By Irene Gedalof
Against Purity confronts the problems that white Western feminism has in balancing problems with gender with different kinds of distinction, equivalent to race, ethnicity and state. This pioneering research locations contemporary feminist idea from India in serious dialog with the paintings of key Western thinkers corresponding to Butler, haraway and Irigaray and argues that, via such postcolonial encounters, modern feminist idea can start to paintings 'against purity' as a way to boost extra complicated types of strength, identification and the self, eventually to redefine 'women' because the topic of feminism.
Theoretically grounded but written in an available kind, this can be a distinctive contribution to ongoing feminist debates approximately identification, strength and distinction.
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Extra info for Against Purity: Rethinking Identity with Indian and Western Feminisms (Gender, Racism, Ethnicity)
By strategic positioning, I mean how women’s activities, as filtered through those discourses, are located within particular networks of power relations and produce material effects. At the same time I recognise that none of these positionings is WOMEN AND COMMUNITY IDENTITIES 27 ever fully stable, complete or closed, their effects are not always as intended, nor are they homogeneous. Respecting the complexity and specificity of work produced in another context is always difficult. The material I engage with in these two chapters is, quite rightly, more concerned to speak to the complexities of Indian society than to Western feminists, and recognising and respecting that space is part of what postcolonial theory is about.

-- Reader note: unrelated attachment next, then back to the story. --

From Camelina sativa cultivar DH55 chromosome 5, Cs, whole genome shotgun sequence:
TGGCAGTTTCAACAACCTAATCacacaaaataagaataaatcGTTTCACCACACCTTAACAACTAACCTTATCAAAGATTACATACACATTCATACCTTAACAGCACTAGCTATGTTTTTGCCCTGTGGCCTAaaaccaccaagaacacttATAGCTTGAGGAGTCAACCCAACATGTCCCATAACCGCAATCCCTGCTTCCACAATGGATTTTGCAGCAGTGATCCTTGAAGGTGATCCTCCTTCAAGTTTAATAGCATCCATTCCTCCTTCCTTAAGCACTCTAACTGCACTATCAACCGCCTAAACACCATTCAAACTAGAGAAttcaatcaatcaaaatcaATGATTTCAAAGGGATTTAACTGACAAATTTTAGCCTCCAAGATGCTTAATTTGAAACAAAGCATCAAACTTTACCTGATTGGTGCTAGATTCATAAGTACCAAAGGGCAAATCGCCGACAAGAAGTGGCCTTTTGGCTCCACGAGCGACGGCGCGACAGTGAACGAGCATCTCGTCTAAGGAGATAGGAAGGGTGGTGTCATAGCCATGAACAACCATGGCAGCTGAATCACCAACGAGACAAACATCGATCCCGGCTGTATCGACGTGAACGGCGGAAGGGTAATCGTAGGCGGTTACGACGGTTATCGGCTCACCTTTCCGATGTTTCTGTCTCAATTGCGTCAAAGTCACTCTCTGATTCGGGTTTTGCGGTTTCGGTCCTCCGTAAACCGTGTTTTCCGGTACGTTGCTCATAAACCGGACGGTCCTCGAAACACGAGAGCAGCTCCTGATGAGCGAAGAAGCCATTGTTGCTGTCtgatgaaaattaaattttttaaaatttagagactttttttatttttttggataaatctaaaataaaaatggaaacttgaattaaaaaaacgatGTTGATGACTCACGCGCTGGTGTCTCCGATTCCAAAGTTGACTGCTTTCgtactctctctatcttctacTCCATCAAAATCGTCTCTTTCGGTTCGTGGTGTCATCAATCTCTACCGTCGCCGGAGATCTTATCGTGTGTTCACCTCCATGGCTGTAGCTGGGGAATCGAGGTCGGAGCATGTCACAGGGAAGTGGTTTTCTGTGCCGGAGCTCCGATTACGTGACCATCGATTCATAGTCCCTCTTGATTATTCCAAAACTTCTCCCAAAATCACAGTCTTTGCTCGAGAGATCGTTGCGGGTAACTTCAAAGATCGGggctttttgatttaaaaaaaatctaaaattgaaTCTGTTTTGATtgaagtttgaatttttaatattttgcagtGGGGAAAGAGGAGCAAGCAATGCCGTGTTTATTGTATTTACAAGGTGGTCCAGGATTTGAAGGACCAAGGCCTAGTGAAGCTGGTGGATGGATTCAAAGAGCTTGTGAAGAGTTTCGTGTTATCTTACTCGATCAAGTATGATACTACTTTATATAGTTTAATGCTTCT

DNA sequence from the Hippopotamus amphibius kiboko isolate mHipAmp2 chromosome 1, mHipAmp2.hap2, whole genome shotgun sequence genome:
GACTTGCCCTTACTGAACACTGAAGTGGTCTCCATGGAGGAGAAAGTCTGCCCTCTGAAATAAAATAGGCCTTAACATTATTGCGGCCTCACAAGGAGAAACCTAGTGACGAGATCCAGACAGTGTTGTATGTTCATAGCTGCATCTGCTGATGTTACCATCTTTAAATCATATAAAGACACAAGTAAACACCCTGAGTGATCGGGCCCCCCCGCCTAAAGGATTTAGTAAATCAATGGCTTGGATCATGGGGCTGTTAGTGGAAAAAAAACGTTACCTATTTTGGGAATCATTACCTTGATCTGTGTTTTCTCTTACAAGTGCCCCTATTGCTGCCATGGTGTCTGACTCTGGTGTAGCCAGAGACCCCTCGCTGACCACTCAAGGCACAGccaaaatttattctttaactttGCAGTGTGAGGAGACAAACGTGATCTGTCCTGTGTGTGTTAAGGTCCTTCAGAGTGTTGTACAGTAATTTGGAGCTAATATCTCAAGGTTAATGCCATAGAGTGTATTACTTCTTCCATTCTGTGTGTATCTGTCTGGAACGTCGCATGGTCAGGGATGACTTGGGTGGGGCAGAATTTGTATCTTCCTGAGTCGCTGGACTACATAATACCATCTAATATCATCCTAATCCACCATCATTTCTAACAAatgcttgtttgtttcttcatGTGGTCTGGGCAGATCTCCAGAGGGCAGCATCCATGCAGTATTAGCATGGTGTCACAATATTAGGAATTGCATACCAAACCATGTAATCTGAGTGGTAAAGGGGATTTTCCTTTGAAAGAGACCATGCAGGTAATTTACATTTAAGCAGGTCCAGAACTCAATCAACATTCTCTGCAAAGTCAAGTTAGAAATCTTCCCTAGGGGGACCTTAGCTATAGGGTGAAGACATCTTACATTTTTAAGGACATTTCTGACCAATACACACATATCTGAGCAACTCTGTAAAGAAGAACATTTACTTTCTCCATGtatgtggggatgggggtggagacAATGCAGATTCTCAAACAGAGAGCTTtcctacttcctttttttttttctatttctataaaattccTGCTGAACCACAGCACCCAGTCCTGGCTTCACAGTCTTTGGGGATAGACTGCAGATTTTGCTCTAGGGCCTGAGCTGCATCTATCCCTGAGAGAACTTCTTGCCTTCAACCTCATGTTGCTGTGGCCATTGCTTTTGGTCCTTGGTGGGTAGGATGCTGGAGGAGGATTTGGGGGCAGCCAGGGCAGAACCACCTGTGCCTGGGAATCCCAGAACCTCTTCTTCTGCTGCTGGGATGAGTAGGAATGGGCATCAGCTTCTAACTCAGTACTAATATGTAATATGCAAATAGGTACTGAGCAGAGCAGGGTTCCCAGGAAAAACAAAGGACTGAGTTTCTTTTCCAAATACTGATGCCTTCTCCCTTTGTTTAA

The linking of nation to ‘mother’, ‘nature’ and ‘home’ reinforces its claims to authenticity (Chhachhi 1991:163–4). What Chhachhi adds to this framework is a feminist concern with women’s strategic location with respect to these symbolic constructs. Within these paradigms, ‘Woman’ marks the boundaries and contours of the national community and provides access to its truth about itself. However, those borders, and that so-called ‘truth’ then work to constrain and regulate the activities of the community’s women (1991: 165–7).
In the first section of this chapter I suggest that different theoretical starting points can affect the ways in which Indian feminists have answered these questions. I begin by discussing two contrasting Indian feminist analyses of women’s active presence in the contemporary Hindu communalist movement. This debate suggests broader theoretical differences within Indian feminisms over how to characterise women’s agency and positioning within predominant power relations. The second section explores a number of Indian feminist discussions of when and how women’s agency is valorised within discourses and practices that centre on community identities.